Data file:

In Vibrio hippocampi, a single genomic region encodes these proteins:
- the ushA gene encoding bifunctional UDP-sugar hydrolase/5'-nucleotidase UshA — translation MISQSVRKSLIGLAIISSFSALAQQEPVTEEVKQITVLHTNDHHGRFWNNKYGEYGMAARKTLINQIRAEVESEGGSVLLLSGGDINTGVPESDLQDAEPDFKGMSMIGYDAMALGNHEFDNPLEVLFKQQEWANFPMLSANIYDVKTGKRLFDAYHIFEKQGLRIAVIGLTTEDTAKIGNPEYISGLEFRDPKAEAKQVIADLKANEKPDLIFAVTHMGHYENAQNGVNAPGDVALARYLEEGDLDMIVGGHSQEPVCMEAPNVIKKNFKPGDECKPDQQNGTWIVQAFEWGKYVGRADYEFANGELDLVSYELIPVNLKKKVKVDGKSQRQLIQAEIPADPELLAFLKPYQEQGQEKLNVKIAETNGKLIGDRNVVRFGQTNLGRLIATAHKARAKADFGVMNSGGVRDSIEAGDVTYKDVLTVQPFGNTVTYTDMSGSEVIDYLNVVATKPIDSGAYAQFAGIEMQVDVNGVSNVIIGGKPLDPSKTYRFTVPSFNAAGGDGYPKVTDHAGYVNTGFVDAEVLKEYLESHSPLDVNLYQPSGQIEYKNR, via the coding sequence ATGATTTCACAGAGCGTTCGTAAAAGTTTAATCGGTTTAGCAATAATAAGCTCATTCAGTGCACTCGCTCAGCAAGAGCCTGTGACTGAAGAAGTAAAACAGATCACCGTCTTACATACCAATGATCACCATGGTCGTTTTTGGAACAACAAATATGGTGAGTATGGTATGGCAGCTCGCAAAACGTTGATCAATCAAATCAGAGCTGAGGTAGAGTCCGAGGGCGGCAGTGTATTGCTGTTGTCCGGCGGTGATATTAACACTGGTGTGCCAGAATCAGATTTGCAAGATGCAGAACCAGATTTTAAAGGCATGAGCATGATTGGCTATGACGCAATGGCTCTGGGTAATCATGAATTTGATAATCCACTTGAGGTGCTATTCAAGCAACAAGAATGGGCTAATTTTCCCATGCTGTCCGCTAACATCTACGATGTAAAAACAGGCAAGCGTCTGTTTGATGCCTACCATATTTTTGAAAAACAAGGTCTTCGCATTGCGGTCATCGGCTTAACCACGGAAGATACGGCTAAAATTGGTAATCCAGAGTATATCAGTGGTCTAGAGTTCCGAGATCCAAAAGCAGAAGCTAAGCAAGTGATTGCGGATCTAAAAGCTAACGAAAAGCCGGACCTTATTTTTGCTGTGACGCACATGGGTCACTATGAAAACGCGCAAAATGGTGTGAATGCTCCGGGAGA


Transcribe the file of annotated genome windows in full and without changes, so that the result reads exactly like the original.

In Vibrio hippocampi, a single genomic region encodes these proteins:
- the ushA gene encoding bifunctional UDP-sugar hydrolase/5'-nucleotidase UshA — translation MISQSVRKSLIGLAIISSFSALAQQEPVTEEVKQITVLHTNDHHGRFWNNKYGEYGMAARKTLINQIRAEVESEGGSVLLLSGGDINTGVPESDLQDAEPDFKGMSMIGYDAMALGNHEFDNPLEVLFKQQEWANFPMLSANIYDVKTGKRLFDAYHIFEKQGLRIAVIGLTTEDTAKIGNPEYISGLEFRDPKAEAKQVIADLKANEKPDLIFAVTHMGHYENAQNGVNAPGDVALARYLEEGDLDMIVGGHSQEPVCMEAPNVIKKNFKPGDECKPDQQNGTWIVQAFEWGKYVGRADYEFANGELDLVSYELIPVNLKKKVKVDGKSQRQLIQAEIPADPELLAFLKPYQEQGQEKLNVKIAETNGKLIGDRNVVRFGQTNLGRLIATAHKARAKADFGVMNSGGVRDSIEAGDVTYKDVLTVQPFGNTVTYTDMSGSEVIDYLNVVATKPIDSGAYAQFAGIEMQVDVNGVSNVIIGGKPLDPSKTYRFTVPSFNAAGGDGYPKVTDHAGYVNTGFVDAEVLKEYLESHSPLDVNLYQPSGQIEYKNR, via the coding sequence ATGATTTCACAGAGCGTTCGTAAAAGTTTAATCGGTTTAGCAATAATAAGCTCATTCAGTGCACTCGCTCAGCAAGAGCCTGTGACTGAAGAAGTAAAACAGATCACCGTCTTACATACCAATGATCACCATGGTCGTTTTTGGAACAACAAATATGGTGAGTATGGTATGGCAGCTCGCAAAACGTTGATCAATCAAATCAGAGCTGAGGTAGAGTCCGAGGGCGGCAGTGTATTGCTGTTGTCCGGCGGTGATATTAACACTGGTGTGCCAGAATCAGATTTGCAAGATGCAGAACCAGATTTTAAAGGCATGAGCATGATTGGCTATGACGCAATGGCTCTGGGTAATCATGAATTTGATAATCCACTTGAGGTGCTATTCAAGCAACAAGAATGGGCTAATTTTCCCATGCTGTCCGCTAACATCTACGATGTAAAAACAGGCAAGCGTCTGTTTGATGCCTACCATATTTTTGAAAAACAAGGTCTTCGCATTGCGGTCATCGGCTTAACCACGGAAGATACGGCTAAAATTGGTAATCCAGAGTATATCAGTGGTCTAGAGTTCCGAGATCCAAAAGCAGAAGCTAAGCAAGTGATTGCGGATCTAAAAGCTAACGAAAAGCCGGACCTTATTTTTGCTGTGACGCACATGGGTCACTATGAAAACGCGCAAAATGGTGTGAATGCTCCGGGAGA